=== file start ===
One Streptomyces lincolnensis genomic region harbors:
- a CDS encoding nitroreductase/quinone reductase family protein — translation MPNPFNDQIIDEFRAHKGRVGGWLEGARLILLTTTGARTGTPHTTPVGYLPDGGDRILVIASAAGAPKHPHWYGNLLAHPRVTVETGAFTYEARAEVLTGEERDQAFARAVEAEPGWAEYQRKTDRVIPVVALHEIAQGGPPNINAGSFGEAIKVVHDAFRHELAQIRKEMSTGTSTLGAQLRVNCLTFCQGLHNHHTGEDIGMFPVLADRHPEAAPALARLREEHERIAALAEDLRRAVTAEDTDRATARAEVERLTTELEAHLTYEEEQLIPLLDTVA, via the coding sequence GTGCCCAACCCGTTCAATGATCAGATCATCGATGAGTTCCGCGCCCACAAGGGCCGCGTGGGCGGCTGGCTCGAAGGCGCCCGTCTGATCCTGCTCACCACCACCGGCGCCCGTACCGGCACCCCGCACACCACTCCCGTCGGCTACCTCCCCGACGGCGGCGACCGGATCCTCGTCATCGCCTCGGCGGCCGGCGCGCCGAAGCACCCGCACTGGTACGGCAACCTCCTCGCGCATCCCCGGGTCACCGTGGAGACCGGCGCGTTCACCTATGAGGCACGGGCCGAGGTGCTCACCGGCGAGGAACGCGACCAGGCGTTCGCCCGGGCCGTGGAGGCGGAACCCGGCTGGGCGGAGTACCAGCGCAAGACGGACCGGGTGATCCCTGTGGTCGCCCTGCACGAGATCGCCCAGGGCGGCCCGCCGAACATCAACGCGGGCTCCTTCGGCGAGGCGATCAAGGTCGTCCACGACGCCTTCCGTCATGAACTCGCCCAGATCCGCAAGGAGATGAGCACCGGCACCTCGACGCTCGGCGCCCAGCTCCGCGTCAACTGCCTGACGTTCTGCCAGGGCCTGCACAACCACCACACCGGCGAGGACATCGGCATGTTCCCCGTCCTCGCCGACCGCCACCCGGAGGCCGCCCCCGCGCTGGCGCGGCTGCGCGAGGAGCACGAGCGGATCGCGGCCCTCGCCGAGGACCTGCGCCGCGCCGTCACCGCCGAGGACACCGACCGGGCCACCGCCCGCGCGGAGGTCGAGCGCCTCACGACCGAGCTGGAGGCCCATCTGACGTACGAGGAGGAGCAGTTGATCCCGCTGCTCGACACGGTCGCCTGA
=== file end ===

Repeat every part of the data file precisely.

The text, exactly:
One Streptomyces lincolnensis genomic region harbors:
- a CDS encoding nitroreductase/quinone reductase family protein — translation MPNPFNDQIIDEFRAHKGRVGGWLEGARLILLTTTGARTGTPHTTPVGYLPDGGDRILVIASAAGAPKHPHWYGNLLAHPRVTVETGAFTYEARAEVLTGEERDQAFARAVEAEPGWAEYQRKTDRVIPVVALHEIAQGGPPNINAGSFGEAIKVVHDAFRHELAQIRKEMSTGTSTLGAQLRVNCLTFCQGLHNHHTGEDIGMFPVLADRHPEAAPALARLREEHERIAALAEDLRRAVTAEDTDRATARAEVERLTTELEAHLTYEEEQLIPLLDTVA, via the coding sequence GTGCCCAACCCGTTCAATGATCAGATCATCGATGAGTTCCGCGCCCACAAGGGCCGCGTGGGCGGCTGGCTCGAAGGCGCCCGTCTGATCCTGCTCACCACCACCGGCGCCCGTACCGGCACCCCGCACACCACTCCCGTCGGCTACCTCCCCGACGGCGGCGACCGGATCCTCGTCATCGCCTCGGCGGCCGGCGCGCCGAAGCACCCGCACTGGTACGGCAACCTCCTCGCGCATCCCCGGGTCACCGTGGAGACCGGCGCGTTCACCTATGAGGCACGGGCCGAGGTGCTCACCGGCGAGGAACGCGACCAGGCGTTCGCCCGGGCCGTGGAGGCGGAACCCGGCTGGGCGGAGTACCAGCGCAAGACGGACCGGGTGATCCCTGTGGTCGCCCTGCACGAGATCGCCCAGGGCGGCCCGCCGAACATCAACGCGGGCTCCTTCGGCGAGGCGATCAAGGTCGTCCACGACGCCTTCCGTCATGAACTCGCCCAGATCCGCAAGGAGATGAGCACCGGCACCTCGACGCTCGGCGCCCAGCTCCGCGTCAACTGCCTGACGTTCTGCCAGGGCCTGCACAACCACCACACCGGCGAGGACATCGGCATGTTCCCCGTCCTCGCCGACCGCCACCCGGAGGCCGCCCCCGCGCTGGCGCGGCTGCGCGAGGAGCACGAGCGGATCGCGGCCCTCGCCGAGGACCTGCGCCGCGCCGTCACCGCCGAGGACACCGACCGGGCCACCGCCCGCGCGGAGGTCGAGCGCCTCACGACCGAGCTGGAGGCCCATCTGACGTACGAGGAGGAGCAGTTGATCCCGCTGCTCGACACGGTCGCCTGA